In E. Annie Proulx's novel The Shipping News, Quoyle, the main character, travels to an abandoned family home at what feels like the end of the earth — an isolated point in Newfoundland, an island province off the North Atlantic coast of Canada. Lasse Hallström's film version, which stars Kevin Spacey as Quoyle, preserved the book's authenticity of place by going to the location so vividly described by Proulx.

“It is probably the most remote location I've ever worked in on a feature film,” says director of photography Oliver Stapleton. “There weren't things like shops; if people wanted to buy a CD, or on Sunday got a craving for a little bit of normal life, they had to drive about two hours south to find the nearest mall-type place.” It was also a dicey proposition for filming, since equipment came from PS Production Services in Toronto, and the nearest airport to the location, in St. John's, was a three-hour drive away.

But before venturing to this inhospitable spot in May 2001, the production filmed interiors, including many scenes set inside the decrepit, non-electrified house, on stages in Halifax, Nova Scotia. “Usually, it's better film practice to shoot exteriors first, because then you know the light and you know the conditions,” says the DP. But in this case, Newfoundland was blanketed in snow when filming on the mostly summer-set story started. Actors' schedules also had to be worked around; costar Judi Dench, for example, sandwiched shooting on Iris between her Shipping News sequences. “The schedule was predicated on the weather and the actors' availability, and not at all on the drama,” Stapleton says.

That meant the cinematographer did a lot of estimation onstage. “I would say, ‘What kind of weather would I like this interior to be, thematically?’ If I thought it should look cold, miserable, and rainy, I'd light it like that. Quite remarkably, when we got up to Newfoundland and started doing the exteriors, pretty much everything fit. It was partly planning and partly luck. We always gave ourselves some options with the exteriors.”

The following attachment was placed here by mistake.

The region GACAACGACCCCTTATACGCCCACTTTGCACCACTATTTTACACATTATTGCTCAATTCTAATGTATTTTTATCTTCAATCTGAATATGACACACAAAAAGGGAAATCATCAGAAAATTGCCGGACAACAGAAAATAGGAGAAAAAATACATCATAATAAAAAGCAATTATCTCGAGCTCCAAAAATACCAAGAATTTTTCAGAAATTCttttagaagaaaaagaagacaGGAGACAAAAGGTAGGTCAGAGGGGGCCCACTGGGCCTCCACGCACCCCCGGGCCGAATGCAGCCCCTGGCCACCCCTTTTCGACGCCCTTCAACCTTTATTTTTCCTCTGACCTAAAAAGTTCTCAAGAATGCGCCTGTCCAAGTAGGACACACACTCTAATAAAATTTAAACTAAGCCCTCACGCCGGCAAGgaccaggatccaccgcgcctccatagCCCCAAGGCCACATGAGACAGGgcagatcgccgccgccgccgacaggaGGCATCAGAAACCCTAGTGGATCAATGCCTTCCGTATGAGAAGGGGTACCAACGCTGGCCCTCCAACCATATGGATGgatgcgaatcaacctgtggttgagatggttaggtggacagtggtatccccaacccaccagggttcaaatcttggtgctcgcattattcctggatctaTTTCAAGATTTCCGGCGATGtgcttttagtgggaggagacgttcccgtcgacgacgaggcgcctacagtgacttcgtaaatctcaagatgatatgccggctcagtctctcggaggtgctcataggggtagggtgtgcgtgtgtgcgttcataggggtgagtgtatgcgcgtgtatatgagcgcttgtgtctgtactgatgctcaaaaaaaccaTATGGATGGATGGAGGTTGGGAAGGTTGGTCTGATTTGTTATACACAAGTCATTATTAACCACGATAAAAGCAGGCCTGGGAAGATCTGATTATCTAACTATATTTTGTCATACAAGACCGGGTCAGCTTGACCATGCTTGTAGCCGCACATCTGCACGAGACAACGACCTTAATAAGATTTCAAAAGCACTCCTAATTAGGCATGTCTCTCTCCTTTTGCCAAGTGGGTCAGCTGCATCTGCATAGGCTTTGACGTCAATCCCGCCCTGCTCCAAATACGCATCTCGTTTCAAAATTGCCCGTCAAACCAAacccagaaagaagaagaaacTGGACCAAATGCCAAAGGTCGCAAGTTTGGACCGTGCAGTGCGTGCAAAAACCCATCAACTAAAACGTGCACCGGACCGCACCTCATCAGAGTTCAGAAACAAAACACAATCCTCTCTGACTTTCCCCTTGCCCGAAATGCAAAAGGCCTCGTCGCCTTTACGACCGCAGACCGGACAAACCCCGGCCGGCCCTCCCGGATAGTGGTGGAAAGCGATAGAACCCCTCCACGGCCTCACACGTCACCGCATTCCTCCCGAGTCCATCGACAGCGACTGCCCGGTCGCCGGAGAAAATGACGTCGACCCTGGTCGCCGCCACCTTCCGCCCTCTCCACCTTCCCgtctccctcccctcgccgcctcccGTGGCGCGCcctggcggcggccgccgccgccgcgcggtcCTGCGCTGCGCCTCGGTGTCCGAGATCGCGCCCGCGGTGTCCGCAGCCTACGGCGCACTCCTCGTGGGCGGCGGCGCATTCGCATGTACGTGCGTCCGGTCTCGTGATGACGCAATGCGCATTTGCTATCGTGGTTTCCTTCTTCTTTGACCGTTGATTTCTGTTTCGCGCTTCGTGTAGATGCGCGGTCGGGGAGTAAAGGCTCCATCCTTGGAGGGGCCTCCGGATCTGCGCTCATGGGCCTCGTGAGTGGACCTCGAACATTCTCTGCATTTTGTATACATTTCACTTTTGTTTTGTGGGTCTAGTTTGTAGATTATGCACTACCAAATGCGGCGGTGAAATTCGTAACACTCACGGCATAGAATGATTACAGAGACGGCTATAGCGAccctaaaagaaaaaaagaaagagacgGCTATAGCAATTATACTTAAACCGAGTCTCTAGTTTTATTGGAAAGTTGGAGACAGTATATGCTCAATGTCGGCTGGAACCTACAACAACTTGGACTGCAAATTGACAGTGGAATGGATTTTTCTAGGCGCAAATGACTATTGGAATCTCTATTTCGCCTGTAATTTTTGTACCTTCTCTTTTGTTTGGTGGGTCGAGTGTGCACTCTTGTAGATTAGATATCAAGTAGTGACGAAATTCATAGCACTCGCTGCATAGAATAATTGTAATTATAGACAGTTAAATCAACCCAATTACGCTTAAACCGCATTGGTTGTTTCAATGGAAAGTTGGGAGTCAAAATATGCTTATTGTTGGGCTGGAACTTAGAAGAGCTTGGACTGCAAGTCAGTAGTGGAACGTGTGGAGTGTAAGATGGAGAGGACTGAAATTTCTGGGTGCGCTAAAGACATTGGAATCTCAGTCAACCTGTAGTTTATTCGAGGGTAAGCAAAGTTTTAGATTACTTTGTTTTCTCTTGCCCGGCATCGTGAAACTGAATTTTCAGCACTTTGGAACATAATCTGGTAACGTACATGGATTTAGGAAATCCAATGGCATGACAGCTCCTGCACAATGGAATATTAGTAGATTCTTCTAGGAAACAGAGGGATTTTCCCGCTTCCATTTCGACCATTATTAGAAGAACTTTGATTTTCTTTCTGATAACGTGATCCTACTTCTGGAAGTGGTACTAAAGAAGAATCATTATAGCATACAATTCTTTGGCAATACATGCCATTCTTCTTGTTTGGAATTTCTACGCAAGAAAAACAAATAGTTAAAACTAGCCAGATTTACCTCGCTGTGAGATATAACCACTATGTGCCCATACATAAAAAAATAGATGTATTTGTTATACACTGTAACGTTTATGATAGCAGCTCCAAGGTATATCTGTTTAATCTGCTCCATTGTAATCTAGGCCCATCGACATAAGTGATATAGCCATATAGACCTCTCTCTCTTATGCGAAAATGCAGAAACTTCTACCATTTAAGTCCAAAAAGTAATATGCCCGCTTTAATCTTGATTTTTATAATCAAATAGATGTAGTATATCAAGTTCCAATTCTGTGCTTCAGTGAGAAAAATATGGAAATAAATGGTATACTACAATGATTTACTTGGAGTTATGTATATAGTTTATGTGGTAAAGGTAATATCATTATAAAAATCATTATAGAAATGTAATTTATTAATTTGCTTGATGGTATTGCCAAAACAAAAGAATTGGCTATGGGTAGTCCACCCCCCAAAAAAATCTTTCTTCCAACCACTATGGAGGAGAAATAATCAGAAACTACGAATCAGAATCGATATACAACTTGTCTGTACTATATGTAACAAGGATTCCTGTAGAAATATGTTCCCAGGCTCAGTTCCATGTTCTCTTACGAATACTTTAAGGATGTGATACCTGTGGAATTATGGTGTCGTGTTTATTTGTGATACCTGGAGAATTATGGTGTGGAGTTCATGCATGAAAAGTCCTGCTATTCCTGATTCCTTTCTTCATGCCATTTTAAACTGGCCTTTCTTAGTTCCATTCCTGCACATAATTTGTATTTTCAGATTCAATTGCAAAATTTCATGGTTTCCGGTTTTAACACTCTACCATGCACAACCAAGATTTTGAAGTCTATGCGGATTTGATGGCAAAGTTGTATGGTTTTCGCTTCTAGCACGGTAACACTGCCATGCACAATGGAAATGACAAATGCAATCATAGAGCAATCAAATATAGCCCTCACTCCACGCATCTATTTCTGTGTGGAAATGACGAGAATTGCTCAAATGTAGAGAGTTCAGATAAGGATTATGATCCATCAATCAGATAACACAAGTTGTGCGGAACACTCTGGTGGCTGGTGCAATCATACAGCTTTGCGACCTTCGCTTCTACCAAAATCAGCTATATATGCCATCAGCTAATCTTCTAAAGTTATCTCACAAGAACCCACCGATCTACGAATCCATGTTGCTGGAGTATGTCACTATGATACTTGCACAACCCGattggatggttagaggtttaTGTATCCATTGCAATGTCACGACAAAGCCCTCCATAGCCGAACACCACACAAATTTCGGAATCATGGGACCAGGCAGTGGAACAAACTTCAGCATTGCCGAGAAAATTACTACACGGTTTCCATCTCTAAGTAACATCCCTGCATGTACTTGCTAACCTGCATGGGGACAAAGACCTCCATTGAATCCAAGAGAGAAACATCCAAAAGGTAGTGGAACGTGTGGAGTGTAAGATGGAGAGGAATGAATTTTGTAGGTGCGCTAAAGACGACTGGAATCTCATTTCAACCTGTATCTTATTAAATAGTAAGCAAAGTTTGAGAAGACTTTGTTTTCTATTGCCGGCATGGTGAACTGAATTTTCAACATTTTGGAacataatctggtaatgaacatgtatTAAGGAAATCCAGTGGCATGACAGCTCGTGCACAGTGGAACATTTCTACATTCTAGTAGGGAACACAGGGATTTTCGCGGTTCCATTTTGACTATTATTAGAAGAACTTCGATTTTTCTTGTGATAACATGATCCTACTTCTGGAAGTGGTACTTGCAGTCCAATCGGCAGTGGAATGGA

To better convey the extremity of the place, Stapleton did campaign to get snow into the movie's initial scenes. “I devised a scheme to employ a second unit to go to Newfoundland while it was snowing and shoot plates, as well as helicopter shots of a car with doubles driving. We came up with a combination of blue screen, second unit, and first unit with snow blankets and real snow put down while we were there.” Thus, Quoyle arrives at the shuttered house in the snow, and “when they go inside, you cut to the stage. I surrounded the set with a very, very bright white cyc, and pounded lots of very bright tungsten — 20ks, 10ks, 5ks — through narrow slats in the shutters.”

Since the Quoyle homestead has no electric light, night scenes are illuminated by candles and lanterns, “but not the romantic version,” says Stapleton. The sources were used sparsely, not as a generic soft light. “I was placing them very carefully within the frame, and surrounding them with very small units to pick up the actors' faces. I find, on the whole, that one candle or one lantern equals three or four lights — small lights on dimmers, carefully placed. I also did the moonlight-out-the-window thing, which seemed perfectly legitimate in this exposed place.”

Stapleton lit and shot the film to conform to a “modified” bleach bypass process done to the prints at Deluxe. “Lasse and David Gropman, the production designer, and I landed on the notion that the film should have a desaturated color, but a strong contrast,” he says. “We wanted something that looked strong and quite bleak, in the sense of being pure. It's a place without compromises, where people live simple but tough lives. The tricky bit is when the sun comes out[ — I wanted even the sunny stuff to look cold, like it's still minus 10°.” The movie was shot in Super 35 format, with Kodak 500T and 320T stocks. “The principle I was working to was a low-contrast negative with a lot of tonal latitude, and a hard print with a lot of detail.”

The DP says the fact that The Shipping News actually was shot where it's set is a credit to the producers and to Miramax, which released the movie in December. “A lot of producers would have said, ‘That's a nice idea, but we're going to do this on a little cliff north of San Francisco.’”